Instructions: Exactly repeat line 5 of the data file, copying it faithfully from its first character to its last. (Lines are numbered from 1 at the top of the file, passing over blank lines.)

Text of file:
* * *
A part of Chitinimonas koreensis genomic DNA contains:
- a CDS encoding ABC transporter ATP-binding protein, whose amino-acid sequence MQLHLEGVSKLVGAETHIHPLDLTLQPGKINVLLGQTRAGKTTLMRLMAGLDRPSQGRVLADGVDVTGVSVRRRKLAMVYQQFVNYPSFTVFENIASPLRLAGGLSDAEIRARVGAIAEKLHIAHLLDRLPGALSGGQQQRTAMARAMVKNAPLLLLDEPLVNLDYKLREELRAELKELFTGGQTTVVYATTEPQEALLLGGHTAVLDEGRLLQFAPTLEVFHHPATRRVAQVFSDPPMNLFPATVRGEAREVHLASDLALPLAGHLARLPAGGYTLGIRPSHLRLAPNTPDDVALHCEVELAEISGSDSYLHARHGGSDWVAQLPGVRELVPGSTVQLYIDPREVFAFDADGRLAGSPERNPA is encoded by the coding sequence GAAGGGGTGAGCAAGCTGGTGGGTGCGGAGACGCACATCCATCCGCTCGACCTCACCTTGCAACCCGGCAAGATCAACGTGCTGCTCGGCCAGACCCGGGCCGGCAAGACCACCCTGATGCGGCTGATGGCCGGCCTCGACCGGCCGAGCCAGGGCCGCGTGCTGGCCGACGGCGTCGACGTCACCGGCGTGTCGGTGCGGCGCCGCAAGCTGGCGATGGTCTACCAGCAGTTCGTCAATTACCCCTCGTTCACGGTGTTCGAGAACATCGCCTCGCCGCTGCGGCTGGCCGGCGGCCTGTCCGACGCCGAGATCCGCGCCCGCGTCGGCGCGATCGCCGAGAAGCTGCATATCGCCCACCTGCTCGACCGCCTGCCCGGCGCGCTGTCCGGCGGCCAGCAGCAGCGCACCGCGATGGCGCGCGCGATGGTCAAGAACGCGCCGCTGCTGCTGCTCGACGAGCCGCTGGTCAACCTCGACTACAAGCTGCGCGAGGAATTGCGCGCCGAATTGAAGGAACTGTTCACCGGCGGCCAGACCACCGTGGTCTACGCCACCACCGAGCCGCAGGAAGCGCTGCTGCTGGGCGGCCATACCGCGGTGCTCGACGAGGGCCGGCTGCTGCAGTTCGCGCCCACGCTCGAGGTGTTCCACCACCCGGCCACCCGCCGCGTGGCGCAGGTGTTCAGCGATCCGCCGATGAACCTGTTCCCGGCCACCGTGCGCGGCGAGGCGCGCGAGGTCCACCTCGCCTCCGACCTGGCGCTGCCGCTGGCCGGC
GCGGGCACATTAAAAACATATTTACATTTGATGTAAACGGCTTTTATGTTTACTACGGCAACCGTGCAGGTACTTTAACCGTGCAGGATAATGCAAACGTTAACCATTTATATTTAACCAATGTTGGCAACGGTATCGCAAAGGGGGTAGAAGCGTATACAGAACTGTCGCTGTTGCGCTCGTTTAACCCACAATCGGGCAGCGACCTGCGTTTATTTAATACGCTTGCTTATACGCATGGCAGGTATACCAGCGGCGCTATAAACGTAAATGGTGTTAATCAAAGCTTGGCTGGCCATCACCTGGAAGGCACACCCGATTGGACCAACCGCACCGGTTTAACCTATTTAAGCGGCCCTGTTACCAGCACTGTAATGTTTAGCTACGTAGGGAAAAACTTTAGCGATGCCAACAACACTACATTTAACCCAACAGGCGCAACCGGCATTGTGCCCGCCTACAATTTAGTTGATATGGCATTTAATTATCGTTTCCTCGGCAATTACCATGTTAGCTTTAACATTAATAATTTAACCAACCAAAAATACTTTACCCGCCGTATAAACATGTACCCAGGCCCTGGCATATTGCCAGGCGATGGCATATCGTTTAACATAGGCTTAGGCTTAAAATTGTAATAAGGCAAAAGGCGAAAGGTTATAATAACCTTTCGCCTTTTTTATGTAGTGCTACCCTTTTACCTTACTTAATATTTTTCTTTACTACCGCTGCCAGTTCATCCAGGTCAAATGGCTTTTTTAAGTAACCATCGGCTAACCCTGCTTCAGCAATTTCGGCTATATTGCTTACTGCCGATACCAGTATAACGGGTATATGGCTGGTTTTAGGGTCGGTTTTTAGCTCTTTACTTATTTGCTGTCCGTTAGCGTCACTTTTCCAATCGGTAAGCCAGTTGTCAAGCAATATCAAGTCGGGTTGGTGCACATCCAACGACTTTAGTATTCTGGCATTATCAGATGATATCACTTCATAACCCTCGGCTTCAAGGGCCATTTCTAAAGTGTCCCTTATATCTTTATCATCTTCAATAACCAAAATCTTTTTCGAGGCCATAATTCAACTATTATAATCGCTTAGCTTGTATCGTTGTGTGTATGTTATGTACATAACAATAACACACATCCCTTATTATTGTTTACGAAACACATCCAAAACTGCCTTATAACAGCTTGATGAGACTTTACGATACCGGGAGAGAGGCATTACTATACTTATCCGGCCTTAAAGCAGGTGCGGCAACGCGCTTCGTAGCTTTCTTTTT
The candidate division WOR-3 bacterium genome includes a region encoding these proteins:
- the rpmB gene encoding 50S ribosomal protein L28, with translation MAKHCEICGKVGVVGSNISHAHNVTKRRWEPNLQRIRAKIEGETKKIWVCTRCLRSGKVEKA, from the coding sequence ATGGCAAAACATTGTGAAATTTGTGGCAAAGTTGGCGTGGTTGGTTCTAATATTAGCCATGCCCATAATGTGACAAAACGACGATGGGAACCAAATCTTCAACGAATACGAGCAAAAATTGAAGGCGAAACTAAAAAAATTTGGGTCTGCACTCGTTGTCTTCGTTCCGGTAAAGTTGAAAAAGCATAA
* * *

- the rpmB gene encoding 50S ribosomal protein L28, with translation MAKHCEICGKVGVVGSNISHAHNVTKRRWEPNLQRIRAKIEGETKKIWVCTRCLRSGKVEKA, from the coding sequence ATGGCAAAACATTGTGAAATTTGTGGCAAAGTTGGCGTGGTTGGTTCTAATATTAGCCATGCCCATAATGTGACAAAACGACGATGGGAACCAAATCTTCAACGAATACGAGCAAAAATTGAAGGCGAAACTAAAAAAATTTGGGTCTGCACTCGTTGTCTTCGTTCCGGTAAAGTTGAAAAAGCATAA